A couple of weeks ago, I and three amigos headed off to see Wicked, the musical. Which is fabulous, and I definitely recommend it. But that is not the point of this post.
Sitting before the four of us were five friends. Five head bopping, head turning, CELL PHONE USING, talking twenty-somethings.
Our post-show discussion covered many of the fabulous moments of the show (“the ‘guh’ is silent”, “not everyone can travel by bubble”, songs that were catchy as hell) and an analysis of the lack of manners in kids today. It is funny to note that our ages range from early thirties to early forties. So we’re not that old. lol I had the same experience in New York, at the plays I went to, people texting and using their cell phones, people talking constantly.
What happened to respecting the community of fellow theater goers? What happened to respecting the ART of the show? Why the hell would you spend over a hundred dollars for a ticket and then watch your cell, not the show?
Time passes and last night I and two amigos went to see X-men: First Class. Sitting beside me was a group of three or more friends (yes, twenty-somethings). Not that long into the movie (which was really good, btw), the chick beside me pulls out her cell phone.
I really hate cell phones in theaters. I don’t care if you think you’re hiding the light from your screen. You’re not. I tell you now, I and many others can see it and it’s distracting and therefore offensive.
Without thinking I turn to her and state flatly, “no”.
She looks at me, startled, and covers the screen with her hand, not saying a word.
“I can still see it.” My voice is quiet but I like to think there was a plank of steel in it.
She makes some odd jerky movement, turns it off, puts it in her purse, zippers that closed and puts it down.
During the movie she and her friends talked at regular 5-10 minute intervals, the third girl, farthest from me, was on her cell for so long I’m really surprised she bothered to spend the ten bucks for the movie. What was the point? She wasn’t watching it. The talking continued, so did the texting or game playing. At one point the girl beside me pulled out wet wipes and started giving herself an upper body bath (those things reek of citrus chemical smells). She fidgeted; she was in and out of her purse constantly. Towards the end she pulled out her cell phone again but she leaned far forward and covered it with her hair and body. Since I really couldn’t see the light from it, I didn’t say anything.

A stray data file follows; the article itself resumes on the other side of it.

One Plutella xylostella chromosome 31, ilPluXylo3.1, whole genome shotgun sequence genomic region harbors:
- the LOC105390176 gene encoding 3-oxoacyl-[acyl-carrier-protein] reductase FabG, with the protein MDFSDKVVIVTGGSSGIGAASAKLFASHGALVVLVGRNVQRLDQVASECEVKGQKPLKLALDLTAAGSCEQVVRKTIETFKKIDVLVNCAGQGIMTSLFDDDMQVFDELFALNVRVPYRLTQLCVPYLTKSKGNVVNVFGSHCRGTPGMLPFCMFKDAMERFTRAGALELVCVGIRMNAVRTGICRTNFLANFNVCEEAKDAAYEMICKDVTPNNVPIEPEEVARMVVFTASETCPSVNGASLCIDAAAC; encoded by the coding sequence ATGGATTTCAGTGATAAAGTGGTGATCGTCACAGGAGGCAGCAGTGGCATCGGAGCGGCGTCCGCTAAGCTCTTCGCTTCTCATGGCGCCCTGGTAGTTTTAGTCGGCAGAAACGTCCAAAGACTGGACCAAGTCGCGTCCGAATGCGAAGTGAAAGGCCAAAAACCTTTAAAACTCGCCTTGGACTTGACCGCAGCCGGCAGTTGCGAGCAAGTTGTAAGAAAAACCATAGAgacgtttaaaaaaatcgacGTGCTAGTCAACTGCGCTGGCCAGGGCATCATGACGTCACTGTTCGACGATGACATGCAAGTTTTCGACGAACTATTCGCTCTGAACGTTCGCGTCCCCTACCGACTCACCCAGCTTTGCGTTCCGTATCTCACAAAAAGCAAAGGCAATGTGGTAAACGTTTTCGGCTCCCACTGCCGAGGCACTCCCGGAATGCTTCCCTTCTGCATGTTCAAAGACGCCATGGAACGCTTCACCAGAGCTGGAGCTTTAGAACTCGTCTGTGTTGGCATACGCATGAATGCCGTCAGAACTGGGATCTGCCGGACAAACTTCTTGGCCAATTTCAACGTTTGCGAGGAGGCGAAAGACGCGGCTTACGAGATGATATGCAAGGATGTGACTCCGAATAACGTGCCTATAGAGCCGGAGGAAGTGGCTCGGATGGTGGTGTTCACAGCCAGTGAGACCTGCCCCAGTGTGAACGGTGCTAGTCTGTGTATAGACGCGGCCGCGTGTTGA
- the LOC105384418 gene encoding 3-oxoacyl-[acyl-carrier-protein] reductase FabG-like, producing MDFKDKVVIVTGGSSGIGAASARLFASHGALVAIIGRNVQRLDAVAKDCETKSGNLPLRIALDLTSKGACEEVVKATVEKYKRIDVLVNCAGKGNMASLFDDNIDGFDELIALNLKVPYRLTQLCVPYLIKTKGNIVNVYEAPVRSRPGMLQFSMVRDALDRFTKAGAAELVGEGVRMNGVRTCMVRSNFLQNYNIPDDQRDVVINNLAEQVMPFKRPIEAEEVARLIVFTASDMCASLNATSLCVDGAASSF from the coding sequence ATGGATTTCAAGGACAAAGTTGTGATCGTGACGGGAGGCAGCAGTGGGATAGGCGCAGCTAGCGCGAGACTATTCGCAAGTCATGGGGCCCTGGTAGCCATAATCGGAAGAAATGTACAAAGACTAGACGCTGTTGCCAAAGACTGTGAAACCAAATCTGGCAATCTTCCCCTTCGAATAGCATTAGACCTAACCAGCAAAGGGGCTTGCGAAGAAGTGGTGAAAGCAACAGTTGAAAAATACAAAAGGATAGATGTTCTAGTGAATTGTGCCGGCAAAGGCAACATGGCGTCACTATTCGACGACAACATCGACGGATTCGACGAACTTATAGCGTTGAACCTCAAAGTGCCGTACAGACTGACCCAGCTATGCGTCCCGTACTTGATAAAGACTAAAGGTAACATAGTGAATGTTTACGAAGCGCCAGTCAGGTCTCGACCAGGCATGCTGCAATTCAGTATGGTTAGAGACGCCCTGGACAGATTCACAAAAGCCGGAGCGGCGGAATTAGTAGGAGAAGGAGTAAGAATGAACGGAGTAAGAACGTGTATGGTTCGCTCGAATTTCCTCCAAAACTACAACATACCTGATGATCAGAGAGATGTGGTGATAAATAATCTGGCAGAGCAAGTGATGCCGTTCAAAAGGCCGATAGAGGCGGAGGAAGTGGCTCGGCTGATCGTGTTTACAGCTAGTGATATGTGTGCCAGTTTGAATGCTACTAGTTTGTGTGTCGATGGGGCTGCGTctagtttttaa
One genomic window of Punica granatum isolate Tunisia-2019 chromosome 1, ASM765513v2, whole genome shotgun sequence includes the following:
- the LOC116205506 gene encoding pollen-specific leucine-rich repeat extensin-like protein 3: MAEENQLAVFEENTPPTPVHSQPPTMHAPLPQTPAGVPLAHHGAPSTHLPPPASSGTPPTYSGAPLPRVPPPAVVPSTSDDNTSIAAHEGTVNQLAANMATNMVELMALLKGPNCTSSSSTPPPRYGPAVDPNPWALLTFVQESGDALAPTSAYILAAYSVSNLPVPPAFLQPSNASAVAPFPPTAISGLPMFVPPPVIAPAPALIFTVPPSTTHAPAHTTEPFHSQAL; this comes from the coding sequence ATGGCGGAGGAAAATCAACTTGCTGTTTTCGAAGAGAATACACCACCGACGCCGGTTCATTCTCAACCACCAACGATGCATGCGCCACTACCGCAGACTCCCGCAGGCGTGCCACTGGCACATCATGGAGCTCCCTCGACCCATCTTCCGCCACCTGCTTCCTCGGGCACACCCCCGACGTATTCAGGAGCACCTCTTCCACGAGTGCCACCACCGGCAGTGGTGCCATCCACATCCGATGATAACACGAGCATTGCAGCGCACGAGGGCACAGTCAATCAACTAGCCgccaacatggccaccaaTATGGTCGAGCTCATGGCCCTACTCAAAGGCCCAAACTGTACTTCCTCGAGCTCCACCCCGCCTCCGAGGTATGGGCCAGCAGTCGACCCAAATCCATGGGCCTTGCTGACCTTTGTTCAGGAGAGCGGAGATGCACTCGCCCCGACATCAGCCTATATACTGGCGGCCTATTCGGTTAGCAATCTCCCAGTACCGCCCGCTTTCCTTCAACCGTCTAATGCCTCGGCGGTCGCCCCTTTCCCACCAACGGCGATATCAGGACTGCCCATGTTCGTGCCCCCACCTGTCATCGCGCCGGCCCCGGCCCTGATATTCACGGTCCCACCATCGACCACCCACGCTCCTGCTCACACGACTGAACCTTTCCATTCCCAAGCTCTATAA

Until the movie was over.
The lights came up and I turned to my neighbours and tell them very calmly that they needed to work on their movie etiquette. That I’d been able to hear them talking throughout the movie, quite clearly. That I could see their friend’s cell phone being used. That it was all very distracting.
I was not rude. I did not yell. I commented on their actions, not them as people.
I felt like a parent.
They listened, they nodded and they apologized.
I nodded and turned back to my friends. My point was made. There was no need to belabour it, to harp on them, or to work at making them feel bad (or wore, as the case may be).
What about you? Do you feel like it is time for a manners revolution? Is it time to speak up when people behave badly? Instead of sitting there and trying to ignore the self-centered, immature, I-hope-to-gods-that-they-just-never-learned-better behaviours, why don’t we confront them, gently, with all of the communication grace of our maturity and work at teaching people what they’ve either never learned or have forgotten?
It’s not about fixing that moment in time. It’s already been tarnished. But by speaking up, by calling people on their actions, by being the consequence that bites them on the ass, maybe the next time they’ll behave better. Maybe the next person sitting beside these girls at a movie theatre won’t even notice that they are there.
Maybe together we can help young souls come to a greater understanding of the consequences of their choices.
Are you with me?